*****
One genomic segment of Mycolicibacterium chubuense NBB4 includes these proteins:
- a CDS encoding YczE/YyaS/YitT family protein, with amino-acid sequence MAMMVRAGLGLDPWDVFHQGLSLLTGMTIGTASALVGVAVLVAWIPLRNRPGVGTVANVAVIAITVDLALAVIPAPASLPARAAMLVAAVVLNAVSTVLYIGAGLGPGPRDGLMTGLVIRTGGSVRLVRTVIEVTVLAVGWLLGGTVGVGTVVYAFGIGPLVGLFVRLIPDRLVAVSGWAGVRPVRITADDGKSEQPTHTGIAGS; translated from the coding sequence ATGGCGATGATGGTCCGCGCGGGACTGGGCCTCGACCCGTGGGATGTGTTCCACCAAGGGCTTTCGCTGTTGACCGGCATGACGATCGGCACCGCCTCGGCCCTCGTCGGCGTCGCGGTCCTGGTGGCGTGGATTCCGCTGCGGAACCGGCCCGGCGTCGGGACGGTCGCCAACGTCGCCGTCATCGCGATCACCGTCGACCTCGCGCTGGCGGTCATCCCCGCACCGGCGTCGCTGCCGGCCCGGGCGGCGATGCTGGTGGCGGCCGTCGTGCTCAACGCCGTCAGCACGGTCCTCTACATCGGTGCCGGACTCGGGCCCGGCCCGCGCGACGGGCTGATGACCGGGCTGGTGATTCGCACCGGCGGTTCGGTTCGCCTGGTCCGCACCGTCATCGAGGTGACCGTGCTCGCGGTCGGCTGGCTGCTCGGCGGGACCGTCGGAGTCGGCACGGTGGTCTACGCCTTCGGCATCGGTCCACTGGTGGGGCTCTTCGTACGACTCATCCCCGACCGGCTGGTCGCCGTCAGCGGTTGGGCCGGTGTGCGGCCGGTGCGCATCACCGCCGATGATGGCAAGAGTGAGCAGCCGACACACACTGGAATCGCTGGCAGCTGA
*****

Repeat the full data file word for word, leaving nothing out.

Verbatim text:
One genomic segment of Mycolicibacterium chubuense NBB4 includes these proteins:
- a CDS encoding YczE/YyaS/YitT family protein, with amino-acid sequence MAMMVRAGLGLDPWDVFHQGLSLLTGMTIGTASALVGVAVLVAWIPLRNRPGVGTVANVAVIAITVDLALAVIPAPASLPARAAMLVAAVVLNAVSTVLYIGAGLGPGPRDGLMTGLVIRTGGSVRLVRTVIEVTVLAVGWLLGGTVGVGTVVYAFGIGPLVGLFVRLIPDRLVAVSGWAGVRPVRITADDGKSEQPTHTGIAGS; translated from the coding sequence ATGGCGATGATGGTCCGCGCGGGACTGGGCCTCGACCCGTGGGATGTGTTCCACCAAGGGCTTTCGCTGTTGACCGGCATGACGATCGGCACCGCCTCGGCCCTCGTCGGCGTCGCGGTCCTGGTGGCGTGGATTCCGCTGCGGAACCGGCCCGGCGTCGGGACGGTCGCCAACGTCGCCGTCATCGCGATCACCGTCGACCTCGCGCTGGCGGTCATCCCCGCACCGGCGTCGCTGCCGGCCCGGGCGGCGATGCTGGTGGCGGCCGTCGTGCTCAACGCCGTCAGCACGGTCCTCTACATCGGTGCCGGACTCGGGCCCGGCCCGCGCGACGGGCTGATGACCGGGCTGGTGATTCGCACCGGCGGTTCGGTTCGCCTGGTCCGCACCGTCATCGAGGTGACCGTGCTCGCGGTCGGCTGGCTGCTCGGCGGGACCGTCGGAGTCGGCACGGTGGTCTACGCCTTCGGCATCGGTCCACTGGTGGGGCTCTTCGTACGACTCATCCCCGACCGGCTGGTCGCCGTCAGCGGTTGGGCCGGTGTGCGGCCGGTGCGCATCACCGCCGATGATGGCAAGAGTGAGCAGCCGACACACACTGGAATCGCTGGCAGCTGA